Khan Noonien Singh. A villain to end all villains? Maybe not, but a strong, smart, and cunning adversary to Captain James T. Kirk and the rest of Starfleet. I remember seeing the movie back in the 1980’s and being almost scared of the intensity of Ricardo Montalban as Khan. He was awesome… and I was really concerned that I would not like the new Khan nearly as much. Benedict Cumberbatch definitely brought the intensity and the pure aggression of Khan to the screen, without the gross, mind-controlling ear-grubs.
If you have seen Star Trek: Into Darkness, the second installment of J.J. Abrams’ reboot of the Star Trek universe, then you know that (SPOILER) Khan was placed back in suspended animation pending his trial. That is where Star Trek Khan #1 from IDW picks up. The trial of Khan is so big that the entire Federation of Planets is bringing charges against this evil superman. With a story by Mike Johnson and artwork by David Messina, Caludia Balboni, Marina Castelvetro, and Claudia ScarletGothica, Star Trek Khan #1 delivers a good continuation of new Star Trek universe.
The book attempts to answer the question of who Khan Noonien Singh is, since he claims to be from the 20th century. Khan pleads innocent at his trial and proceeds to tell of his origins. Flashback to 1970’s India, where a group of street children are taken by a mysterious group for an unknown purpose. The story turns to genetic engineering, as the children become an experiment in creating highly able creative, tactical, and mechanical geniuses through the use of DNA resequencing.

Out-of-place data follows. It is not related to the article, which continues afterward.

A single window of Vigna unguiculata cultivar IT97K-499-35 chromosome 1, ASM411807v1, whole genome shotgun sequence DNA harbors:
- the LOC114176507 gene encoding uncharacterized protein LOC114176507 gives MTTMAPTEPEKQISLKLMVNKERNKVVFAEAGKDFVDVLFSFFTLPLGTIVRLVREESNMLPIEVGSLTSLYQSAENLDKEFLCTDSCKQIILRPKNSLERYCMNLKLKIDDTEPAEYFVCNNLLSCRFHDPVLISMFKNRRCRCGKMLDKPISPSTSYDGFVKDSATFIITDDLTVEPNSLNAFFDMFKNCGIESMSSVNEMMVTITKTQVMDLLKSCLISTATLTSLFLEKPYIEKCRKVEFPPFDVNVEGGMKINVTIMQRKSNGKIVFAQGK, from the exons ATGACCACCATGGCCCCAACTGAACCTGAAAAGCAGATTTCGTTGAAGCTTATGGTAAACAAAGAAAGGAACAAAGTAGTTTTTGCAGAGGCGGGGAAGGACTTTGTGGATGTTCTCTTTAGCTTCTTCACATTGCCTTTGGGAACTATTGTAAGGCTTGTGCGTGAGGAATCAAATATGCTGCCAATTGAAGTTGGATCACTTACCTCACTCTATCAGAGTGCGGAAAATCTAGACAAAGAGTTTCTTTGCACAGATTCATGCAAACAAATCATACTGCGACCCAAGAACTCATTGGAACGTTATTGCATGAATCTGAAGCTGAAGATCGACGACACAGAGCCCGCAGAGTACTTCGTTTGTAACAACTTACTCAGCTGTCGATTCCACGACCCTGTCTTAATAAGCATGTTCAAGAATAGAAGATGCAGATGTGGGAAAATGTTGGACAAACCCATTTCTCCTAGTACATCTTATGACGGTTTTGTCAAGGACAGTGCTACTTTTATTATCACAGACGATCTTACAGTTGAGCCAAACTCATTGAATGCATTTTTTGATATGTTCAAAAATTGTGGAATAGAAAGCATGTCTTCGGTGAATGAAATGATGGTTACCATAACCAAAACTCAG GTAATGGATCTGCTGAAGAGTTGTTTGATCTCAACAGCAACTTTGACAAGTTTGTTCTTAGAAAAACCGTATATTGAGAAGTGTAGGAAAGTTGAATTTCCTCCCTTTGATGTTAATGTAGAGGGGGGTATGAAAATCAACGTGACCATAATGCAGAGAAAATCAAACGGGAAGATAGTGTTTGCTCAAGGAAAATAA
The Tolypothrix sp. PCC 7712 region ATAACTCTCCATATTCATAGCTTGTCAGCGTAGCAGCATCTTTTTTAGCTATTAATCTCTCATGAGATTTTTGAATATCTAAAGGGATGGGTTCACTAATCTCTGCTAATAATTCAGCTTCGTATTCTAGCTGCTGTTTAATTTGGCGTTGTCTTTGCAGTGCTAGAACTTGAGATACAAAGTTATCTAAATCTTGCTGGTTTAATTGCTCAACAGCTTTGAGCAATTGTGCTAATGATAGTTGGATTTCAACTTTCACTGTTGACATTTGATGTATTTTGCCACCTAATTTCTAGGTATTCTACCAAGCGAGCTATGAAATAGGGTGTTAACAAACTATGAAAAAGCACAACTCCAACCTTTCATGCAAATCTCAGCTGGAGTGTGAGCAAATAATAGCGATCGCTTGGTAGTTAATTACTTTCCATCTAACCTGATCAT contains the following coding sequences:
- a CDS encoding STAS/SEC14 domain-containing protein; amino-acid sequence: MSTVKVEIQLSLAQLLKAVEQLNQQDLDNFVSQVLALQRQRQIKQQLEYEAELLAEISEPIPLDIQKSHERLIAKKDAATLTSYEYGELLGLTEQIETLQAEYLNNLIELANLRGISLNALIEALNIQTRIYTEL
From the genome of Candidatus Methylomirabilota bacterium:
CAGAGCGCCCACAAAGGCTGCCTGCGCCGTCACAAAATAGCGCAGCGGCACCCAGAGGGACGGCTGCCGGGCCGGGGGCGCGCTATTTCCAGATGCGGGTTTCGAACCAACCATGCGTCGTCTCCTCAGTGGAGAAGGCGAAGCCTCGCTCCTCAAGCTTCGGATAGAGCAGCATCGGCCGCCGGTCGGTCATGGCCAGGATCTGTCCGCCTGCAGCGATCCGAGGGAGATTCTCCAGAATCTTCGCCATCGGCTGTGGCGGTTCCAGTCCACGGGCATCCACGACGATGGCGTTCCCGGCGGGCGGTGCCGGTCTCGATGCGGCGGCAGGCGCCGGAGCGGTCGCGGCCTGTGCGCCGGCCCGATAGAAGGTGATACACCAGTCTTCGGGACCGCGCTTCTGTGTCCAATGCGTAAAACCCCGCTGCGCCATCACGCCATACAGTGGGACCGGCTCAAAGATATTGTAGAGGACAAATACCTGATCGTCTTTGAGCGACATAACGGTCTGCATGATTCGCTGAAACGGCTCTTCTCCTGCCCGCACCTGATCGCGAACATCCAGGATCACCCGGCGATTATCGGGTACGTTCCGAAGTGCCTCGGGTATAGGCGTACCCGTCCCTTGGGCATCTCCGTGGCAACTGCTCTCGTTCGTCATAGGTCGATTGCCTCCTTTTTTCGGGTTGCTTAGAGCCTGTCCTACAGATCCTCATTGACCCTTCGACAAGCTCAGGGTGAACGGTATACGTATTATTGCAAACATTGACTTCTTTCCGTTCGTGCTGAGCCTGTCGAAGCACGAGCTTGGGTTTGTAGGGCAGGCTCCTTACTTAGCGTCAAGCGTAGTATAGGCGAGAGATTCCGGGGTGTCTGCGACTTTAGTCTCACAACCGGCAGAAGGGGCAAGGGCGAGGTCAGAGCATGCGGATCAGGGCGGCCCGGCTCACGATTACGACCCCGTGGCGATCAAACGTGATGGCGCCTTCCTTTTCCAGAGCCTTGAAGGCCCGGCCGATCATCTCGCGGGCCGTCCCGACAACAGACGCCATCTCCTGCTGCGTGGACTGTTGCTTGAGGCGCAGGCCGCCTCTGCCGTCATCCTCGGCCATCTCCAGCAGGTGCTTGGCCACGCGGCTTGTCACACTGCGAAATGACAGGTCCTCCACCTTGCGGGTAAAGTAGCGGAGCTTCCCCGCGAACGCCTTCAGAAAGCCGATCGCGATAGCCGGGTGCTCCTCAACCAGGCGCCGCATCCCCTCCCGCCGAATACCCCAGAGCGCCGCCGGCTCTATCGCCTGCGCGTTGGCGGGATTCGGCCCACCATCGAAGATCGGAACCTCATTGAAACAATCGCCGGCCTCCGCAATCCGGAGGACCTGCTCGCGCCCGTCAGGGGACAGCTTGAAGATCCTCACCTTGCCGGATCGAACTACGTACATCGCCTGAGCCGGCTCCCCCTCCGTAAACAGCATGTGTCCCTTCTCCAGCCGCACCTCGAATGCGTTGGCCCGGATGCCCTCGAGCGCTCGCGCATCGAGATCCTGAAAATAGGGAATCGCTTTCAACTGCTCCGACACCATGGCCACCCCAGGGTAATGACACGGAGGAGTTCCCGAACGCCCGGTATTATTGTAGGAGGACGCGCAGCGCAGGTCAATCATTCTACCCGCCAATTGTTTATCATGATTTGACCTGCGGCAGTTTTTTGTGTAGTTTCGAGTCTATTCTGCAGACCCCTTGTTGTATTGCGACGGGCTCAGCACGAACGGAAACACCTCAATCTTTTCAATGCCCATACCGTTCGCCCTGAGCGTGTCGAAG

Khan begins life, as far as the story is concerned, as Noonian Singh, a crippled child from India who is missing half of one of his legs. However, the aggression and fierceness that he shows in reaction to another child belittling him places him clearly as the leader of the group. The genetic manipulation provides a healing that surpasses any expectations, actually regrowing Singh’s leg and making him stronger, faster, and scarier than before.
Training progresses and time passes. Eventually, the students become the masters. The time comes when Noonian Singh, made more cunning through the treatments and training, escapes the scientists facility. Of course the scientists have implanted each “student” with a device that allows for control over them.
Finally, this issue, we jump ahead several years. Singh cuts into a transmission that the doctor is on and invites him to the courtyard. The doctor is presented with a gift… the devices that each student has surgically removed from their own heads. No more control means that Singh can now do what he was bred to do, crush the doctors head, thus killing his creator. Then Noonien Singh, not yet named Khan, leads his team off to spread their bloodshed to the world.
A great story and very interesting telling of Khan’s origin. I look forward to next issue. The artwork is simple, nothing fancy, and in some places even spartan… maybe a homage to Khan’s way of life as a simple conqueror not a grand king? Either way, I recommend this to anyone who wants to know more about this cool Star Trek villain.